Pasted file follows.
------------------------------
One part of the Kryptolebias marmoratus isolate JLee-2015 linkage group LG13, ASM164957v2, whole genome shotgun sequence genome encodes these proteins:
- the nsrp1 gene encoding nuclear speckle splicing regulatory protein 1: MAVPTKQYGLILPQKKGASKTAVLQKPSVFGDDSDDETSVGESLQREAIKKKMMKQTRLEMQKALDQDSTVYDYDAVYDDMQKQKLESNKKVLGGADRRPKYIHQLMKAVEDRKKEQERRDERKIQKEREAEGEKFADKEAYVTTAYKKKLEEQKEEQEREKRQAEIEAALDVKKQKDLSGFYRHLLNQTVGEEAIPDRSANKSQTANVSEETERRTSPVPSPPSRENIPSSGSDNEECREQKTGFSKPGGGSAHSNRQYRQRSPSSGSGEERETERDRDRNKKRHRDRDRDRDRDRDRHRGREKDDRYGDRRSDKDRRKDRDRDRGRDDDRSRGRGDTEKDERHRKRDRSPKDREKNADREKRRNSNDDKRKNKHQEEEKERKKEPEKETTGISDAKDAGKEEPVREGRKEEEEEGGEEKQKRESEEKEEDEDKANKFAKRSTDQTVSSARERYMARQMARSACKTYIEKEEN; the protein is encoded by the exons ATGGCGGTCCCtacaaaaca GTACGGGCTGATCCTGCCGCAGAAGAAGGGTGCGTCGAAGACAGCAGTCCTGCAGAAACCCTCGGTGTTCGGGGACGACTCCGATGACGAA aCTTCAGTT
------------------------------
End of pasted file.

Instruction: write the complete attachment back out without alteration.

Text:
One part of the Kryptolebias marmoratus isolate JLee-2015 linkage group LG13, ASM164957v2, whole genome shotgun sequence genome encodes these proteins:
- the nsrp1 gene encoding nuclear speckle splicing regulatory protein 1: MAVPTKQYGLILPQKKGASKTAVLQKPSVFGDDSDDETSVGESLQREAIKKKMMKQTRLEMQKALDQDSTVYDYDAVYDDMQKQKLESNKKVLGGADRRPKYIHQLMKAVEDRKKEQERRDERKIQKEREAEGEKFADKEAYVTTAYKKKLEEQKEEQEREKRQAEIEAALDVKKQKDLSGFYRHLLNQTVGEEAIPDRSANKSQTANVSEETERRTSPVPSPPSRENIPSSGSDNEECREQKTGFSKPGGGSAHSNRQYRQRSPSSGSGEERETERDRDRNKKRHRDRDRDRDRDRDRHRGREKDDRYGDRRSDKDRRKDRDRDRGRDDDRSRGRGDTEKDERHRKRDRSPKDREKNADREKRRNSNDDKRKNKHQEEEKERKKEPEKETTGISDAKDAGKEEPVREGRKEEEEEGGEEKQKRESEEKEEDEDKANKFAKRSTDQTVSSARERYMARQMARSACKTYIEKEEN; the protein is encoded by the exons ATGGCGGTCCCtacaaaaca GTACGGGCTGATCCTGCCGCAGAAGAAGGGTGCGTCGAAGACAGCAGTCCTGCAGAAACCCTCGGTGTTCGGGGACGACTCCGATGACGAA aCTTCAGTT